Complicating Infections Associated with Common Endemic Human Respiratory Coronaviruses.

Health Security
Nevio Cimolai


Coronaviruses OC43, 229E, NL63, and HKU1 are endemic human respiratory coronaviruses that typically cause mild to moderate upper respiratory infections, similar to the common cold. They also may cause simple and complicated lower respiratory infections, otitis media, asthma exacerbations, gastroenteritis, and a few systemic complications. These viruses are usually seasonal (with winter dominance) and affect nearly all age groups. The seasonal and annual variation in virus prevalence has implications for understanding the concept of acquired immunity and its persistence or diminution. Coronaviruses generally have outbreak potential in susceptible populations of any age, particularly in patients with comorbidities, who tend to have increased clinical disease. These 4 coronaviruses are often found in the context of what appears to be coinfection with other pathogens, but especially other viruses. If coronaviruses are not specifically tested for, the sole detection of a viral copathogen would suggest the pathogen is the causative agent, when a coronavirus may be culpable, or both. The detection of these viruses in circumstances where respiratory viruses are generally sought in clinical samples is, therefore, justified. These pathog...Continue Reading


Mar 1, 1975·American Journal of Epidemiology·H S Kaye, W R Dowdle
May 1, 1992·Annals of Neurology·R S MurrayG F Cabirac
Oct 1, 1990·Epidemiology and Infection·K A CallowD A Tyrrell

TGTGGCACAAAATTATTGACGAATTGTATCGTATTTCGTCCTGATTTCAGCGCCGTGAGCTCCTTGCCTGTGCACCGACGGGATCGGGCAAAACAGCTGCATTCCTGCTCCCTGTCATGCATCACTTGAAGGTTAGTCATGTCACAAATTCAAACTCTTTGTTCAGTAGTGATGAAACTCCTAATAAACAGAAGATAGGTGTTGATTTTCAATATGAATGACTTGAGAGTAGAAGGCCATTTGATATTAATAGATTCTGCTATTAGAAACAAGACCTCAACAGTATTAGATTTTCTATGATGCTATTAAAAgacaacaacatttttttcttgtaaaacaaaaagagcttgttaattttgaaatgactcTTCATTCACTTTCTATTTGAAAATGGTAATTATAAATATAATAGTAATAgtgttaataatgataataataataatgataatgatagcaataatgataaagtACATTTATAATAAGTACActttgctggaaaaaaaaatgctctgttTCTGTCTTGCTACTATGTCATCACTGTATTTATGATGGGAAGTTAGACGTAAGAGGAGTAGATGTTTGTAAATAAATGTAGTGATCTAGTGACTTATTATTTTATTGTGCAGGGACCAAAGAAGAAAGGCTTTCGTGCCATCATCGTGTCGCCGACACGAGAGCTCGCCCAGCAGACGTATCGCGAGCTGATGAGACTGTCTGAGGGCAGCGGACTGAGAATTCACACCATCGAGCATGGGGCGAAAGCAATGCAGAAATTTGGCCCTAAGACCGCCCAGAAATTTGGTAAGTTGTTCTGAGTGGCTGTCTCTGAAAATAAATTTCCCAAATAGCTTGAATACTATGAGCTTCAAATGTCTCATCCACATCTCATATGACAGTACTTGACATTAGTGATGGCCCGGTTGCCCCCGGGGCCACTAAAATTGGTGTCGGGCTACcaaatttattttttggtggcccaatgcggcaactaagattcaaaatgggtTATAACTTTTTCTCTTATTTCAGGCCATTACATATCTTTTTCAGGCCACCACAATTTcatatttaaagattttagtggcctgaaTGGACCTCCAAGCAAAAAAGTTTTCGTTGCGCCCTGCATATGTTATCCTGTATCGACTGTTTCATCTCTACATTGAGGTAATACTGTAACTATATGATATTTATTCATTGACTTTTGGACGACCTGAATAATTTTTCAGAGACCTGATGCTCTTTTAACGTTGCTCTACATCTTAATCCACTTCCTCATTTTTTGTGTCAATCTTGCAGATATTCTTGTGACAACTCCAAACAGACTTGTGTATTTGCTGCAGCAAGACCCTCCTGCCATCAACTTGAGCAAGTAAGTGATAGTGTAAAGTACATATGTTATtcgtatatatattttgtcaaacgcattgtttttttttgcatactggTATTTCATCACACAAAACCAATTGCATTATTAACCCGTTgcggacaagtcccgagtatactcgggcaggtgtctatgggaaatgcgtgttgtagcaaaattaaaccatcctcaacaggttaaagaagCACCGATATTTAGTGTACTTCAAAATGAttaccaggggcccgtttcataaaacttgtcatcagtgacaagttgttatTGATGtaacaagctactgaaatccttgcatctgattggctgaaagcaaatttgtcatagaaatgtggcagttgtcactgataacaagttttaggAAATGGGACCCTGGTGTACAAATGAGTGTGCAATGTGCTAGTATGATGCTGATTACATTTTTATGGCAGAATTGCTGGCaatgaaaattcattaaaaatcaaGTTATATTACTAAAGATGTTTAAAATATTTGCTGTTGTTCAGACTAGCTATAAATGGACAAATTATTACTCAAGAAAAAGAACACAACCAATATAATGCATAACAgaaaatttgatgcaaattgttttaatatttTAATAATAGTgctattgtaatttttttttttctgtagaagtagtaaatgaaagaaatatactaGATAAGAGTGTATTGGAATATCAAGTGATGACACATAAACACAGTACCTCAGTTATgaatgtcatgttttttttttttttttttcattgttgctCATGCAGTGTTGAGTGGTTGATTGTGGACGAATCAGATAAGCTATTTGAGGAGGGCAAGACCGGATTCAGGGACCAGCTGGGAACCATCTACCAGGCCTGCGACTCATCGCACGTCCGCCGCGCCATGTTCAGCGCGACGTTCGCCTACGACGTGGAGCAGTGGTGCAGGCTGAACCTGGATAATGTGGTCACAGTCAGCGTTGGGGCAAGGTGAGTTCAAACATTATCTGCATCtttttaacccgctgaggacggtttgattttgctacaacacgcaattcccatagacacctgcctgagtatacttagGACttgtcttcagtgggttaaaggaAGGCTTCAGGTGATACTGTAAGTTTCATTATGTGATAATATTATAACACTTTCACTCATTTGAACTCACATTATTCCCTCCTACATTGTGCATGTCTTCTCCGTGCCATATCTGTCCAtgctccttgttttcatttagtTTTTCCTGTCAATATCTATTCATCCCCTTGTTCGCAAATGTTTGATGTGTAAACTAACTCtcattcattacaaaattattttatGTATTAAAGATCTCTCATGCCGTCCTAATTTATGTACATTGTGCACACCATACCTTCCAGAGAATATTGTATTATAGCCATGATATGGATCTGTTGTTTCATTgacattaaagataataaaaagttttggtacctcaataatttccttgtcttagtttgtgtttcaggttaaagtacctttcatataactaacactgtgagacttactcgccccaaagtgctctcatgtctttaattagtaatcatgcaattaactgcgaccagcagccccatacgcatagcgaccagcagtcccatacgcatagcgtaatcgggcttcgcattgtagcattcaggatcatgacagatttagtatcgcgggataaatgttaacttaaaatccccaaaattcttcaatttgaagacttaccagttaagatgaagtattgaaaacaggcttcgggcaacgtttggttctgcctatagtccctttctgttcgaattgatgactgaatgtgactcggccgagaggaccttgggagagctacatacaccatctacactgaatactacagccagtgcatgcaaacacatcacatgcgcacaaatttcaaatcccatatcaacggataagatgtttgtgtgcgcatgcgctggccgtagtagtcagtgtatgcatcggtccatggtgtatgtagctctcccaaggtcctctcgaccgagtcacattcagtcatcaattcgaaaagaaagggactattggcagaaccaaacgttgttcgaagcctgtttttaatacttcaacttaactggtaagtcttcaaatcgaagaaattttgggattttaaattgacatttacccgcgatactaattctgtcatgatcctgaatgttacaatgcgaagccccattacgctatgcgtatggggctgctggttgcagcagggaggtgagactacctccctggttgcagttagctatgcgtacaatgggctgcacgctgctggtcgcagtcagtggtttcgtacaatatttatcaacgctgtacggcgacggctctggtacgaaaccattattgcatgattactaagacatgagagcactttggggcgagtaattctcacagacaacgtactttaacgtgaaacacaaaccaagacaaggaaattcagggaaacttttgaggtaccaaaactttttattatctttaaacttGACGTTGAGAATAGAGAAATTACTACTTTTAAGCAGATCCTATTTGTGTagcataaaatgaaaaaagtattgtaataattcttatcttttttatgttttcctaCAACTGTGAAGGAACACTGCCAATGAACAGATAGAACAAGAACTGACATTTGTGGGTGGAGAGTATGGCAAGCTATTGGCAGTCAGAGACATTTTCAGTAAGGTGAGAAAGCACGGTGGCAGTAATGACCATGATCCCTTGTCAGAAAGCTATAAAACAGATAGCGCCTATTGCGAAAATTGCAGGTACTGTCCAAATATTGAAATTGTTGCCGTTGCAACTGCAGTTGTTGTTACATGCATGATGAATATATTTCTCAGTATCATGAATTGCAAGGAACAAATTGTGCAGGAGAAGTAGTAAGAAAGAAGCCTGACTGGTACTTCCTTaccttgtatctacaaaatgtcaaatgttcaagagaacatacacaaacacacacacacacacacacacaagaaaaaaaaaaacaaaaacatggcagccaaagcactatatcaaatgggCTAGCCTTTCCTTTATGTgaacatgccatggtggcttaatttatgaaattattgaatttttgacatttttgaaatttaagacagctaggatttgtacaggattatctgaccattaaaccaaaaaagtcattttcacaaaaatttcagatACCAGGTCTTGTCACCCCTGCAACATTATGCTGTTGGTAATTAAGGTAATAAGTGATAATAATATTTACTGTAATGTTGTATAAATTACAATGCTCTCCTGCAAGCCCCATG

Nov 1, 1974·The Journal of Infectious Diseases·K McIntoshM A Mufson
Mar 1, 1972·Proceedings of the Society for Experimental Biology and Medicine·R A BucknallR M Chanock
Jan 1, 1980·Journal of Medical Virology·H Riski, T Hovi
Jul 1, 1983·Archives of Disease in Childhood·D IsaacsM R MacNaughton
Feb 1, 1995·Archives de pédiatrie : organe officiel de la Sociéte française de pédiatrie·J GiudicelliG Bellon
May 13, 1995·BMJ : British Medical Journal·S L JohnstonD A Tyrrell
Jan 1, 1995·Journal of the American Geriatrics Society·A R FalseyJ J Treanor
Oct 1, 1993·Epidemiology and Infection·M J WiselkaK G Nicholson
Jun 1, 1997·Journal of the American Geriatrics Society·A R FalseyJ E Kolassa
Dec 17, 1998·Archives of Internal Medicine·R L AtmarS B Greenberg
Aug 12, 1999·Journal of Clinical Virology : the Official Publication of the Pan American Society for Clinical Virology·F FreymuthB Guillois
Sep 3, 1999·American Journal of Respiratory and Critical Care Medicine·E E WalshP A Hennessey
Jul 29, 2000·Clinical Infectious Diseases : an Official Publication of the Infectious Diseases Society of America·H M El-SahlyS B Greenberg
May 10, 2002·The Journal of Infectious Diseases·Ann R FalseyFrederick G Hayden
Apr 10, 2003·Clinical Infectious Diseases : an Official Publication of the Infectious Diseases Society of America·Astrid VabretFrançois Freymuth
Sep 18, 2003·Clinical Infectious Diseases : an Official Publication of the Infectious Diseases Society of America·Frédéric PenePierre Lebon
May 1, 2004·Medical Microbiology and Immunology·H F RabenauH W Doerr
Jan 14, 2005·Journal of Medical Virology·Takashi EbiharaHideaki Kikuta
Jan 14, 2005·Journal of Medical Virology·Katherine E ArdenIan M Mackay
Jan 19, 2005·The Journal of Infectious Diseases·Nathalie BastienYan Li
Jul 6, 2005·American Journal of Transplantation : Official Journal of the American Society of Transplantation and the American Society of Transplant Surgeons·Deepali KumarAtul Humar
Aug 17, 2005·Emerging Infectious Diseases·Astrid VabretFrançois Freymuth
Aug 18, 2005·PLoS Medicine·Lia van der HoekKlaus Uberla
Sep 8, 2005·Journal of Clinical Microbiology·Nathalie BastienYan Li
Nov 1, 2005·Journal of Clinical Virology : the Official Publication of the Pan American Society for Clinical Virology·Theo P SlootsIan M Mackay